Senate President Karen Spilka, D-Ashland, said she welcomes the governor's willingness to tap new sources of revenue to support state programs and initiatives.

"It's an acknowledgment that our shared priorities might need some revenue to implement them," she said in an interview. "These are things that are important for all of us."

Some groups, including the left-leaning Massachusetts Budget and Policy Center, say the money generated from expanding sales and use taxes under Baker's plan won't be enough to support essential programs.

Marie-Frances Rivera, the group's interim director, said while Baker's budget proposal "acknowledges the need for additional resources, it will be difficult for state lawmakers to make important investments without significant new revenue."

To be sure, Baker pushed through several revenue-raising measures during his first term, including a fee for employers that don’t provide health care coverage for a majority of their workers, an $800 million increase in payroll taxes as part of the "Grand Bargain" agreement to pay for family and medical leave, and a tax on short-term rentals.

Making his mark?

Jeffrey Berry, a political science professor at Tufts University, said the tax proposals suggest Baker is more concerned about his legacy than seeking a third term, which he is allowed to do under state law.

"He's been focused very much on making government run better rather than expanding what government does," he said. "With this likely being his last term, he's looking to make his mark by expanding some programs and innovating in ways that improve life for Massachusetts residents."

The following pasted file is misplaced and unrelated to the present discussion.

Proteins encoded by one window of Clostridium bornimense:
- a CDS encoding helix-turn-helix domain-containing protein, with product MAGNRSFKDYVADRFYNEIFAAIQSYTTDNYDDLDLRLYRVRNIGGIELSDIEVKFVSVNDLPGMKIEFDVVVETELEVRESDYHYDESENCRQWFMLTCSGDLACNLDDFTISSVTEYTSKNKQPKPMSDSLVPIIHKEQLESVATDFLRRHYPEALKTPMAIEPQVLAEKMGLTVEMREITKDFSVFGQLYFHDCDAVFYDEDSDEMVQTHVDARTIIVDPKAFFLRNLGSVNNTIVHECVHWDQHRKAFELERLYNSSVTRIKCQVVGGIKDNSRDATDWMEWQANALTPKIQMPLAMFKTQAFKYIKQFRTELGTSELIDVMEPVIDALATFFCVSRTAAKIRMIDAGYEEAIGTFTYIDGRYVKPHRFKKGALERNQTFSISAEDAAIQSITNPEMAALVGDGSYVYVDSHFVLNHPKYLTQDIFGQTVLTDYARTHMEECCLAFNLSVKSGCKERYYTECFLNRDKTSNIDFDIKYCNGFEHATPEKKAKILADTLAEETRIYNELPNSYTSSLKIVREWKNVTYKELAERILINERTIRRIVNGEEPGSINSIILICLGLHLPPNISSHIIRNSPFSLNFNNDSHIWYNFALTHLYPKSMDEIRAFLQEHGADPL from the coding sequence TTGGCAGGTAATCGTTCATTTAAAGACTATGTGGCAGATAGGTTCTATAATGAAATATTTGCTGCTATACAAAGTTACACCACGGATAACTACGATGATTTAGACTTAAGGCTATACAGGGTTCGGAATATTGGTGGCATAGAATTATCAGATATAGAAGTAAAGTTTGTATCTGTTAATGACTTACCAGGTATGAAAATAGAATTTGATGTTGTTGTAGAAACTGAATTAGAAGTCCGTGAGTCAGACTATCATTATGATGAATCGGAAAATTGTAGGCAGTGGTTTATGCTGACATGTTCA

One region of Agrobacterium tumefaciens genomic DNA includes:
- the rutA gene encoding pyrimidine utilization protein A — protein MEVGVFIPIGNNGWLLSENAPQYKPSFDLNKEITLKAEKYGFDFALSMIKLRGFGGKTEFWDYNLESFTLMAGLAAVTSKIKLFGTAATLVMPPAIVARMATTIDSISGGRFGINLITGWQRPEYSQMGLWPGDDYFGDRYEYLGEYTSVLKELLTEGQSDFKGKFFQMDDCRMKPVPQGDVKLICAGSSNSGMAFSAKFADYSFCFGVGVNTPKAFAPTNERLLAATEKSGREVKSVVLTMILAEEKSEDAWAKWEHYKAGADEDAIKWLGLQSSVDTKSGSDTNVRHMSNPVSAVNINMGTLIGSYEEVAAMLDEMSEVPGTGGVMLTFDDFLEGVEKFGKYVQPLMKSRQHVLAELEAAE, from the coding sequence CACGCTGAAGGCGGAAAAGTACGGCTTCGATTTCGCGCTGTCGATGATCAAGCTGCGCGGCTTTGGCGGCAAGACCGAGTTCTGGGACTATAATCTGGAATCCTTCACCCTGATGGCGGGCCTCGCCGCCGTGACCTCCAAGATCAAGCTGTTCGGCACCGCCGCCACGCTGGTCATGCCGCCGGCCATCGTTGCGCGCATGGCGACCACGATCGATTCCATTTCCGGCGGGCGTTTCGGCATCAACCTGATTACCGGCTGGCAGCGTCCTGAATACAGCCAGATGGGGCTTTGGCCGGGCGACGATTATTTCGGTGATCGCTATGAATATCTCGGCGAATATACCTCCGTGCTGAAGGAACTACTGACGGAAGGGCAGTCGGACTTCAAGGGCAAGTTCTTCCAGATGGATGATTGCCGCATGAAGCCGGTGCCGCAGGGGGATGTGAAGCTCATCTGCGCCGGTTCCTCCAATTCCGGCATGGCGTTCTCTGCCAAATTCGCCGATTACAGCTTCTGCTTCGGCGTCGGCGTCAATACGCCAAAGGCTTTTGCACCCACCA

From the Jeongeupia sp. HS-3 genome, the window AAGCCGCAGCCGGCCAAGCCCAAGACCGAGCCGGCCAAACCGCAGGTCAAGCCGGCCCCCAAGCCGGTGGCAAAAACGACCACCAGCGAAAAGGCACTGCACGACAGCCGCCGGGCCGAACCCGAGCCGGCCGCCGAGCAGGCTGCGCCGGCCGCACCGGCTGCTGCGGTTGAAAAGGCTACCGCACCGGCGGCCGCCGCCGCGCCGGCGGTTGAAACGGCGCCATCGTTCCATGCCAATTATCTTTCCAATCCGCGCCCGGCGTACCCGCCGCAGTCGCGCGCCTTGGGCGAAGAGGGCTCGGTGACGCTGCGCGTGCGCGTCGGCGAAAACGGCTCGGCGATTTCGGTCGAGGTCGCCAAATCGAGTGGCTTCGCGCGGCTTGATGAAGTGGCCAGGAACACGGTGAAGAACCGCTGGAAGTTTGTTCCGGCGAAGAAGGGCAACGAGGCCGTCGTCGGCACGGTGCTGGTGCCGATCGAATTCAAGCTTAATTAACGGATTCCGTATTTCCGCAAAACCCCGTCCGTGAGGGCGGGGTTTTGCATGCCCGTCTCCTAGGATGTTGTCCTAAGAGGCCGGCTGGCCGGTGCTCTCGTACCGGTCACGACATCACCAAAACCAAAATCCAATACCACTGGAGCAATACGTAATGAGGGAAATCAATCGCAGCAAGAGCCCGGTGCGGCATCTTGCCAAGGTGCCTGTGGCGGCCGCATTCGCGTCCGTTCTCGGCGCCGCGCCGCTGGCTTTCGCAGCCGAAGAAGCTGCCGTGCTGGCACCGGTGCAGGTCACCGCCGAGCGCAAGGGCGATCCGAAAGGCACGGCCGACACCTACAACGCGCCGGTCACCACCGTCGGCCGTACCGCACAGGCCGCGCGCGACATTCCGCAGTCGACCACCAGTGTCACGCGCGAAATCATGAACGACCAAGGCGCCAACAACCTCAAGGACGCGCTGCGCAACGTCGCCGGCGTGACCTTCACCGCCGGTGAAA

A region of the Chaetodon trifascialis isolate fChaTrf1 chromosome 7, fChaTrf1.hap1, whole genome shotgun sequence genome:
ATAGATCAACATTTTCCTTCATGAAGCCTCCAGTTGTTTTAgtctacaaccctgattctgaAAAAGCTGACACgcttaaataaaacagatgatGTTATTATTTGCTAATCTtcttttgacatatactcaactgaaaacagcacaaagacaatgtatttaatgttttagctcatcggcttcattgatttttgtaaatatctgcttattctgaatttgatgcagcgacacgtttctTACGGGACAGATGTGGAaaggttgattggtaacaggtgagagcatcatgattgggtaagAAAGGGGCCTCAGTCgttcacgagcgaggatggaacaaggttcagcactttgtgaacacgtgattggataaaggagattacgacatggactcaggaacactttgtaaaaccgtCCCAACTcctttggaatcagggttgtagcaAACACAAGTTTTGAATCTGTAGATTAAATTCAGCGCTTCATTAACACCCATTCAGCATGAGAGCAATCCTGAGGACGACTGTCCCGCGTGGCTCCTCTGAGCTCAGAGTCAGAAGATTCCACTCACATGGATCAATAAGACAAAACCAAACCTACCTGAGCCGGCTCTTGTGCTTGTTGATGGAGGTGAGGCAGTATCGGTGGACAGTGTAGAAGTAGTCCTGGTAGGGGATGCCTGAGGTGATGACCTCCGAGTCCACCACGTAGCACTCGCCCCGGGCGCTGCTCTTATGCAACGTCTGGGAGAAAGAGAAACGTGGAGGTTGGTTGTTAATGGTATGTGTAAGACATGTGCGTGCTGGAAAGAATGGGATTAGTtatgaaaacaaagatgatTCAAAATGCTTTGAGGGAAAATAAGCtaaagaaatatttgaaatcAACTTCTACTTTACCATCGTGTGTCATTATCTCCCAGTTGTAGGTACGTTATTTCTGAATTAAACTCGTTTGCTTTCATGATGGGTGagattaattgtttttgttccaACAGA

Baker has been coy about the possibility of running again in 2020, saying he's focused on the next four years. There are no term limits for Massachusetts governors, though most only serve two terms.

Maurice Cunningham, a political science professor at the University of Massachusetts at Boston, said Baker's willingness to increase some taxes is typical for a second-term governor "free of the shackles" of running for re-election. But he points out that Baker doesn't fall into categories of an anti-tax ideologue or a free-wheeling tax-and-spend politician.

"He's not the type who's going to slap a tax on a galloping horse just to do it," he said. "He's a problem solver and the fact is some of these problems require money to help fix."

Christian M. Wade covers the Massachusetts Statehouse for North of Boston Media Group’s newspapers and websites. Email him at cwade@cnhi.com.

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BAKER TAX PROPOSALS

Real estate transfer tax — An increase of the real estate transfer tax from $2 to $3 per $500 of property value: $137 million.

Opioid tax — A 15 percent tax on gross sales of opioids in Massachusetts by drug makers: $14 million.

Sales tax expansion — Extending the state's 6.25 percent sales tax to third-party online marketplaces such as eBay and Etsy for deliveries to Massachusetts customers: $42 million.

E-commerce — Taxing nicotine liquids or gels for electronic cigarettes at 40 percent of the wholesale price: $6 million.

Source: Executive Office of Administration and Finance, fiscal year 2020 budget proposal.